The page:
Meta-analysis is the quantitative synthesis of the results of a systematic overview of previous studies. Systematic overviews are a method of collating and synthesising all the available evidence on a particular scientific question. For example, in making decisions about the most effective and efficient treatment for a condition, it is important to review all the previously generated evidence. On occasions it is appropriate to calculate some overall estimate of the effectiveness of the treatment. This can be done fairly simply by performing a stratified analysis of the available results, weighting the studies so that the larger, more statistically powerful studies are given more weight. However, the validity of such a quantitative approach will rest upon the method with which the studies have been selected and the completeness of the evidence collected in the systematic review.
It should be emphasised that the principles of the sytematic overview apply to many, perhaps all, areas of medical research. However, in the context of this book we shall concentrate almost exclusively on evaluations of the effectiveness of treatments, in particular using randomised controlled trials (RCTs). This is because the RCT is the most powerful research design available to assess the effects of health care, because of the random allocation of confounding variables between the groups to be compared (Altman, 1991).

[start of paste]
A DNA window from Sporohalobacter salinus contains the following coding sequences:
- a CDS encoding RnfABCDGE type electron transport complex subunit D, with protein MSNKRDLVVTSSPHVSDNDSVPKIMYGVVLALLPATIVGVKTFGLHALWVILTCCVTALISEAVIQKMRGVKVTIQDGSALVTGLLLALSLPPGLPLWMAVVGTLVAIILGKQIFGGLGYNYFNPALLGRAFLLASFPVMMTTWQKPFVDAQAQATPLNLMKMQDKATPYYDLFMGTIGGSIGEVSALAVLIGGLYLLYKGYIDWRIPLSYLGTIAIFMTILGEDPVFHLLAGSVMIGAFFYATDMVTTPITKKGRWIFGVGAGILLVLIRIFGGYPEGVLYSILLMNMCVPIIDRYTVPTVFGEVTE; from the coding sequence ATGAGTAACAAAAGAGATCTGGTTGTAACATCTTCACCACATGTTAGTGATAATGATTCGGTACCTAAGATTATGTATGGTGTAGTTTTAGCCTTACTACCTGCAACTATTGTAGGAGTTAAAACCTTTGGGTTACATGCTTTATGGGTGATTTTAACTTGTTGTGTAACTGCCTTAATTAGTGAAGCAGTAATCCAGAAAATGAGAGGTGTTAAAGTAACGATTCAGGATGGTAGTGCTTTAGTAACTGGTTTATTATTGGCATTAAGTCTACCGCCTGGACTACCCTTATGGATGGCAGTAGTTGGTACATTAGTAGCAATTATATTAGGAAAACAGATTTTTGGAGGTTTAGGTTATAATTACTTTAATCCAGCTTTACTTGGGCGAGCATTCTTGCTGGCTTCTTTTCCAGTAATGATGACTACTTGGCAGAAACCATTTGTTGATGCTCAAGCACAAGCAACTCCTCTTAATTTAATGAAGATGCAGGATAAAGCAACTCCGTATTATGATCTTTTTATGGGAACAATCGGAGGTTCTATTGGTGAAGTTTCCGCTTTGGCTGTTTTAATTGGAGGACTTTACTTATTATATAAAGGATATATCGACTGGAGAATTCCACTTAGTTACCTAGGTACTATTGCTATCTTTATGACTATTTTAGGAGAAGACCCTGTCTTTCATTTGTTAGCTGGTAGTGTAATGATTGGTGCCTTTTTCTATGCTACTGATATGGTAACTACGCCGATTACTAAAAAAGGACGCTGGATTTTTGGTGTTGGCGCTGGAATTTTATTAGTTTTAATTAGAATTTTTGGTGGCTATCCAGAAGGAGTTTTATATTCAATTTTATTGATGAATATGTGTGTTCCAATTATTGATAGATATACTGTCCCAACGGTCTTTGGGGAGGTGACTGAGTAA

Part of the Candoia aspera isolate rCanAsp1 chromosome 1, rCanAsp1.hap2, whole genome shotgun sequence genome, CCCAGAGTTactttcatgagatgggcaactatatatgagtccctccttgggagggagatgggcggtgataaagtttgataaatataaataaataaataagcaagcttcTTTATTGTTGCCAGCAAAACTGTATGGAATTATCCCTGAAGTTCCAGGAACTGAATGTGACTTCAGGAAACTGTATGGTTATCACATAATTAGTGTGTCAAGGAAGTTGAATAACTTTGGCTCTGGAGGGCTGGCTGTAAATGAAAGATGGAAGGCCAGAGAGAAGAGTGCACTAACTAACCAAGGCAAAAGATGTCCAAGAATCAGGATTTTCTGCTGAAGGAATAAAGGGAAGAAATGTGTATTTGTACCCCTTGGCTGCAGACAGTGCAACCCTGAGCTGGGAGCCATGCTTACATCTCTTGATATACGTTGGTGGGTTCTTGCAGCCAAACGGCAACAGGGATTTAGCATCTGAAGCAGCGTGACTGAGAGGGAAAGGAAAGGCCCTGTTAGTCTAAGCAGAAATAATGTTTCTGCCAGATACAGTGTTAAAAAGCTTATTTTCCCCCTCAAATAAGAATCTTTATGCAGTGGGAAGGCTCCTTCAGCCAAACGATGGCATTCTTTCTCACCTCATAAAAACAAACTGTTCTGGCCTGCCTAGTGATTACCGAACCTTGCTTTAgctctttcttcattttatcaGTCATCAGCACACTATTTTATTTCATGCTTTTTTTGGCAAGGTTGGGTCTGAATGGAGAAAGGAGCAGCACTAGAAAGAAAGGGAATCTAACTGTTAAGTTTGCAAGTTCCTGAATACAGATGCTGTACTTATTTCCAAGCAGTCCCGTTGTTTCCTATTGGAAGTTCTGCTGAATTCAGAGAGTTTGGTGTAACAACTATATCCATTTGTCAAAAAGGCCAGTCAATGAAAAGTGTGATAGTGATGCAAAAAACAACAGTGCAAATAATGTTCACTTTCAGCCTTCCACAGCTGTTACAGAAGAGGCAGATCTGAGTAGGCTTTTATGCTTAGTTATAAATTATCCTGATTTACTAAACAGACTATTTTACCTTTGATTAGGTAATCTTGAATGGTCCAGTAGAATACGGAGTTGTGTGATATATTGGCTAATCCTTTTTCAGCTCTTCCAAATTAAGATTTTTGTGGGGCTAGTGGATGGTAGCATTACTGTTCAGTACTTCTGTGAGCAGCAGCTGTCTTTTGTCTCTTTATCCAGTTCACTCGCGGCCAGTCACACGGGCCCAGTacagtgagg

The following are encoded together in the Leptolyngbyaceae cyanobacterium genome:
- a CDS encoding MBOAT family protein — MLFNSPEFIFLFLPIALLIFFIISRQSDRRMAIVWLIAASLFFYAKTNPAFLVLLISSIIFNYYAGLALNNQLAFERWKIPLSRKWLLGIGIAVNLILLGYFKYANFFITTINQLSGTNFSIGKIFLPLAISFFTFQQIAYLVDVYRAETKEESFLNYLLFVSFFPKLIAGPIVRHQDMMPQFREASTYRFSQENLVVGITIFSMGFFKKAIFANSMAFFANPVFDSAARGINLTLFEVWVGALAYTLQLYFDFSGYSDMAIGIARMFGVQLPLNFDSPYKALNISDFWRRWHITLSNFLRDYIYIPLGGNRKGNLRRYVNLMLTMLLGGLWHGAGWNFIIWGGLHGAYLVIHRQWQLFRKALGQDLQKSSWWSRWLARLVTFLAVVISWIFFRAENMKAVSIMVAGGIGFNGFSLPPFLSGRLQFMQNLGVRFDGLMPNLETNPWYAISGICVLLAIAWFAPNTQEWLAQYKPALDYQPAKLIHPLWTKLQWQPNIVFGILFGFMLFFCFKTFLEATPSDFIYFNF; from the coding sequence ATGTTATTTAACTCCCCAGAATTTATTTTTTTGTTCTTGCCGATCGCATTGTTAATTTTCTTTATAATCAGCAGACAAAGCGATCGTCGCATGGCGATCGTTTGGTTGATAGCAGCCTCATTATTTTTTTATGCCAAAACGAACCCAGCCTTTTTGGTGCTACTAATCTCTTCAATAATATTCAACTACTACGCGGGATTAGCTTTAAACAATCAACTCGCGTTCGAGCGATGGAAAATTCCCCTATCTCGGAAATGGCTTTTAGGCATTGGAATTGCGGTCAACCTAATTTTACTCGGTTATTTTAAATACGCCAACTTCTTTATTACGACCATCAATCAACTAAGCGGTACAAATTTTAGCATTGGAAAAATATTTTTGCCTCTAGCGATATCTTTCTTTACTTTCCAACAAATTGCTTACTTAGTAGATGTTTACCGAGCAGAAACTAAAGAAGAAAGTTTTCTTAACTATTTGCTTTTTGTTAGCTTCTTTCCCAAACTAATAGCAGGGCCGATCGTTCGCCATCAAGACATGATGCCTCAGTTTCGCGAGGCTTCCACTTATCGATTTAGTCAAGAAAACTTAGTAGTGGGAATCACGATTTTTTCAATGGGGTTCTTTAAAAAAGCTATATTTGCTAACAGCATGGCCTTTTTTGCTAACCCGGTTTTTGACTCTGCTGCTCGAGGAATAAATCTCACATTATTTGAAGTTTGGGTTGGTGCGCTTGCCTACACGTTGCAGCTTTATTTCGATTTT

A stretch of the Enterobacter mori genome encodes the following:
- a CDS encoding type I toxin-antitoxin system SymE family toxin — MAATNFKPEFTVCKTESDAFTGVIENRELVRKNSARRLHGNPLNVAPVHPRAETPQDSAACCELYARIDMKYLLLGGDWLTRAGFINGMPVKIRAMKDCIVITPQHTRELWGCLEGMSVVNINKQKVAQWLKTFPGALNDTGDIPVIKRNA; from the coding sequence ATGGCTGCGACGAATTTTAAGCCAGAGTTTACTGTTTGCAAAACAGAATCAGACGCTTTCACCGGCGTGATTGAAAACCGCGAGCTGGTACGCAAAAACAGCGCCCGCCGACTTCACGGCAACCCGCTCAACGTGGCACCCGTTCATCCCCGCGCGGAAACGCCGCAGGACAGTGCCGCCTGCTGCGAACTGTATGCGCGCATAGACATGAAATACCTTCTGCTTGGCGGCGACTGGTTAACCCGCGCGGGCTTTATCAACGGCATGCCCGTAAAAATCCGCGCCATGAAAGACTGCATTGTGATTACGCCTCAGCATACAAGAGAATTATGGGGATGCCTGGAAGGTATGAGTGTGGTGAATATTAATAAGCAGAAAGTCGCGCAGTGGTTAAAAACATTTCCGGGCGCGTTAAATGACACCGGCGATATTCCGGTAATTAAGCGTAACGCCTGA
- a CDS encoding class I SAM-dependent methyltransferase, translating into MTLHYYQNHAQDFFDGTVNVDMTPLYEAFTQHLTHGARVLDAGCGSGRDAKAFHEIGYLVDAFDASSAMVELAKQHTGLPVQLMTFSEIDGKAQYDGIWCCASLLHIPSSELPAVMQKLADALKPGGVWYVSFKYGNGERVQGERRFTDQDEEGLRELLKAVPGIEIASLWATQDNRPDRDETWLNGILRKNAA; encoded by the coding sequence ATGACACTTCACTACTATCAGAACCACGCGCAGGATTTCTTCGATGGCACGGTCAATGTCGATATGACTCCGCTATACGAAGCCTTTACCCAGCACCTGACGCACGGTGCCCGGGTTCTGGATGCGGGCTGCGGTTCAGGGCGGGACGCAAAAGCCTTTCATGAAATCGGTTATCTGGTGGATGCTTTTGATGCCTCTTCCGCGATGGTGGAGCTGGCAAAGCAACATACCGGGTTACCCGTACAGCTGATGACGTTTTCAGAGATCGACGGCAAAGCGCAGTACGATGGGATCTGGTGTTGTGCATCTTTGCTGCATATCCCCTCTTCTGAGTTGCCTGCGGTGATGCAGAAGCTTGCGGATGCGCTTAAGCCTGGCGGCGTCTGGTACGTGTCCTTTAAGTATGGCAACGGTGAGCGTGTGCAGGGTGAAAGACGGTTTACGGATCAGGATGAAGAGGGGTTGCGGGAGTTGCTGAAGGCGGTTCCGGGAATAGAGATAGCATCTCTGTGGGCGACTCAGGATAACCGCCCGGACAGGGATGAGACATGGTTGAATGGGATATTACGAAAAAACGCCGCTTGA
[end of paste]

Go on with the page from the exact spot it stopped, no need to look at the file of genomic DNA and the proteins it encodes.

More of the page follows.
Systematic reviews versus subjective reviews
The principle of systematic reviews is that the process of the review should be as scientific and systematic as the process of carrying out new research studies. Systematic reviews and meta-analyses are a scientific endeavour, and to accomplish them properly requires considerable effort and attention to detail. One can reasonably enlarge this argument and claim that the design of new studies and the interpretation of results can only be done sensibly in the context of a comprehensive and systematic review of the literature. It seems that the medical profession has been rather late in accepting this principle and reviewing literature is often seen as a secondary process, in many ways qualitatively different from generating the research evidence itself. Systematic reviews have a key place in efforts to draw conclusions from research and thus influence clinical practice.